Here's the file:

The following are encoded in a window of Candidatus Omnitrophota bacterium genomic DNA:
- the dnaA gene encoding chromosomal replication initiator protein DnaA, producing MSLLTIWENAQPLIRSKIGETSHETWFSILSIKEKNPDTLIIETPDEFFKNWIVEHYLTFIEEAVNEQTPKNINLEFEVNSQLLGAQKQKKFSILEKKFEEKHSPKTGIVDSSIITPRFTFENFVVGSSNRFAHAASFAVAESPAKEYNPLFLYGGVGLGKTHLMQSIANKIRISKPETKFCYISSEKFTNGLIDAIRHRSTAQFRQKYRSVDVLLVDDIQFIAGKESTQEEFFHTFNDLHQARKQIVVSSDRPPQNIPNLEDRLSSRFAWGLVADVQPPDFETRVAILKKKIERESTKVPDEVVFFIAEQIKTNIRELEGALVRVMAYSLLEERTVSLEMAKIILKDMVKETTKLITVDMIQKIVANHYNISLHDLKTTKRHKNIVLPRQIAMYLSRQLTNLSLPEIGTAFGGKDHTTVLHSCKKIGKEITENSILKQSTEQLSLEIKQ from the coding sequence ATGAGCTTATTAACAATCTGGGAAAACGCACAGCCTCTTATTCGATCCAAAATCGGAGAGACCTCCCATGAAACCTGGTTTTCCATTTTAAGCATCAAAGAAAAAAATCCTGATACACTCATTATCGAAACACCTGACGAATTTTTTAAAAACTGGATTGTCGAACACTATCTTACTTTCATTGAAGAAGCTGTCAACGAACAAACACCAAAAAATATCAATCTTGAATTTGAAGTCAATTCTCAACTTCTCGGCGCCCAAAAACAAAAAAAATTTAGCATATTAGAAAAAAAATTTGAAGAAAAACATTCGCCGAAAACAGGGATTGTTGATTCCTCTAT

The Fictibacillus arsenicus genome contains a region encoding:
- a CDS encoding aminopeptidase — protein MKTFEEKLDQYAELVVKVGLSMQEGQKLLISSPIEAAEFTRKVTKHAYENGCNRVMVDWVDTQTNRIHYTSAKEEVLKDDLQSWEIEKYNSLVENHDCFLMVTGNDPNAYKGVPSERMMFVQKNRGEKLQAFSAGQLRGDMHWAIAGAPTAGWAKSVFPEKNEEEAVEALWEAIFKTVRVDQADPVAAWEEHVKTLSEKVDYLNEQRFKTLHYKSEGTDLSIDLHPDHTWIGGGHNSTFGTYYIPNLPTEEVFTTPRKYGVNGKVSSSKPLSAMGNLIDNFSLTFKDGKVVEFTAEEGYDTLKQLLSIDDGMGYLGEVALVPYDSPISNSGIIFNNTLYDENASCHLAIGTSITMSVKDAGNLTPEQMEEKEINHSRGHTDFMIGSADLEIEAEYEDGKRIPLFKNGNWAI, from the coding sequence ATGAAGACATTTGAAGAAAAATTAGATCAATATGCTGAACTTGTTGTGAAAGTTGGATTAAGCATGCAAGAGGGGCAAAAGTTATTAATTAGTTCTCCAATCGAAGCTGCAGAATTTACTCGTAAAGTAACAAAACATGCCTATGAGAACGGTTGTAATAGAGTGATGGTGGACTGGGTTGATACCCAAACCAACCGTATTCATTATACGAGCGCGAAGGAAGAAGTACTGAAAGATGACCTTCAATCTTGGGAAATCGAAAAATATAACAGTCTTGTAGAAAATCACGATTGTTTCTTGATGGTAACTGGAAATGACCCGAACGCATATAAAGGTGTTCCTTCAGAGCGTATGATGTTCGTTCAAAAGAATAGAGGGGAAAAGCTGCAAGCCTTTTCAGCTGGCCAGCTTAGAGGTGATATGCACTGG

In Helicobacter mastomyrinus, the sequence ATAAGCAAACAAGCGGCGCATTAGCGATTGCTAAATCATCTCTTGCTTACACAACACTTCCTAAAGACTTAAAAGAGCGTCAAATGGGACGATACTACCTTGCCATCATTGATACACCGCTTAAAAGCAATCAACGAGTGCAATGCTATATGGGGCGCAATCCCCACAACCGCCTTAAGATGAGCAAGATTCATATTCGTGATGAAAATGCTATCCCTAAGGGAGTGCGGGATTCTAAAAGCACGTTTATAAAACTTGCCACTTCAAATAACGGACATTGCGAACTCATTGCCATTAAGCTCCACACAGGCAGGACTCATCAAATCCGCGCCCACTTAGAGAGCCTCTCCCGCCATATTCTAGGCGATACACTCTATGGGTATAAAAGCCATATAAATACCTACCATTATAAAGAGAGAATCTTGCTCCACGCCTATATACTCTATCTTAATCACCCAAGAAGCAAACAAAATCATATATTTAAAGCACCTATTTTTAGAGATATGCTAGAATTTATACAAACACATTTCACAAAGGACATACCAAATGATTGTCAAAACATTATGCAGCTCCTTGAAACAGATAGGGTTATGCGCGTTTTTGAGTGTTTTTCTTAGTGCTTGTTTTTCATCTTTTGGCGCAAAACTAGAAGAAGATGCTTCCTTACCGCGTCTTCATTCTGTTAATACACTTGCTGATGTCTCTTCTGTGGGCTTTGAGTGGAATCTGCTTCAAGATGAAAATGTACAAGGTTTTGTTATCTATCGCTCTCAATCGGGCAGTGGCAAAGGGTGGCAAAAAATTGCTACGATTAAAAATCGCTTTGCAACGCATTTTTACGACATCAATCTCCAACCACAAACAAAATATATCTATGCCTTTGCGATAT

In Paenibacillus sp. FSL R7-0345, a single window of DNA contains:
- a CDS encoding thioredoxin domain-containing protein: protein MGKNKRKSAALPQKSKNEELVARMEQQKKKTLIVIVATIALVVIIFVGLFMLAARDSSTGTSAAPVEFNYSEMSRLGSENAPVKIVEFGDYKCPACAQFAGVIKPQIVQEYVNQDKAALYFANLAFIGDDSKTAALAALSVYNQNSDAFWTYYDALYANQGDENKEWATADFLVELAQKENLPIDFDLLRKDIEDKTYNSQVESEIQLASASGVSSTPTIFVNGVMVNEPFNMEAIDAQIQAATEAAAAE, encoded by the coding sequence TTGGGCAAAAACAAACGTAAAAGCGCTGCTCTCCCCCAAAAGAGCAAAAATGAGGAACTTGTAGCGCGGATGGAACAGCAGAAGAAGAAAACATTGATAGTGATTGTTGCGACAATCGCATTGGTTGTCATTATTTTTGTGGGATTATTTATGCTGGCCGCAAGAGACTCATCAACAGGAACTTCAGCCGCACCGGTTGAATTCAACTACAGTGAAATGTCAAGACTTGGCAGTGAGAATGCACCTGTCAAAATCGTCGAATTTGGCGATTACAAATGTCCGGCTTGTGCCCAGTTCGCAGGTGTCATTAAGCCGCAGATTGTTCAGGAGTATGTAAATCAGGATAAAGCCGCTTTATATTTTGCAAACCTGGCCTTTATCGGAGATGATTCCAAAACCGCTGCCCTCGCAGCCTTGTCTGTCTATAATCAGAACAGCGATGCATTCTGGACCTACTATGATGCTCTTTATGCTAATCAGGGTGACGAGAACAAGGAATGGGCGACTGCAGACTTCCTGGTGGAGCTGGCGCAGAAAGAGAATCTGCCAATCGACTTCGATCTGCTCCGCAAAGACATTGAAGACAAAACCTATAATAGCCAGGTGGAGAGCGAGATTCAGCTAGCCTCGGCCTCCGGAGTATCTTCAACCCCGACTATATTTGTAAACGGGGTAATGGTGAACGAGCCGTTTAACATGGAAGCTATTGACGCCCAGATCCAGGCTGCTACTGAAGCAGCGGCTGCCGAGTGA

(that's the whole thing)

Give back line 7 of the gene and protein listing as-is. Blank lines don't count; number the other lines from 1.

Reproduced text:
- a CDS encoding thioredoxin domain-containing protein: protein MGKNKRKSAALPQKSKNEELVARMEQQKKKTLIVIVATIALVVIIFVGLFMLAARDSSTGTSAAPVEFNYSEMSRLGSENAPVKIVEFGDYKCPACAQFAGVIKPQIVQEYVNQDKAALYFANLAFIGDDSKTAALAALSVYNQNSDAFWTYYDALYANQGDENKEWATADFLVELAQKENLPIDFDLLRKDIEDKTYNSQVESEIQLASASGVSSTPTIFVNGVMVNEPFNMEAIDAQIQAATEAAAAE, encoded by the coding sequence TTGGGCAAAAACAAACGTAAAAGCGCTGCTCTCCCCCAAAAGAGCAAAAATGAGGAACTTGTAGCGCGGATGGAACAGCAGAAGAAGAAAACATTGATAGTGATTGTTGCGACAATCGCATTGGTTGTCATTATTTTTGTGGGATTATTTATGCTGGCCGCAAGAGACTCATCAACAGGAACTTCAGCCGCACCGGTTGAATTCAACTACAGTGAAATGTCAAGACTTGGCAGTGAGAATGCACCTGTCAAAATCGTCGAATTTGGCGATTACAAATGTCCGGCTTGTGCCCAGTTCGCAGGTGTCATTAAGCCGCAGATTGTTCAGGAGTATGTAAATCAGGATAAAGCCGCTTTATATTTTGCAAACCTGGCCTTTATCGGAGATGATTCCAAAACCGCTGCCCTCGCAGCCTTGTCTGTCTATAATCAGAACAGCGATGCATTCTGGACCTACTATGATGCTCTTTATGCTAATCAGGGTGACGAGAACAAGGAATGGGCGACTGCAGACTTCCTGGTGGAGCTGGCGCAGAAAGAGAATCTGCCAATCGACTTCGATCTGCTCCGCAAAGACATTGAAGACAAAACCTATAATAGCCAGGTGGAGAGCGAGATTCAGCTAGCCTCGGCCTCCGGAGTATCTTCAACCCCGACTATATTTGTAAACGGGGTAATGGTGAACGAGCCGTTTAACATGGAAGCTATTGACGCCCAGATCCAGGCTGCTACTGAAGCAGCGGCTGCCGAGTGA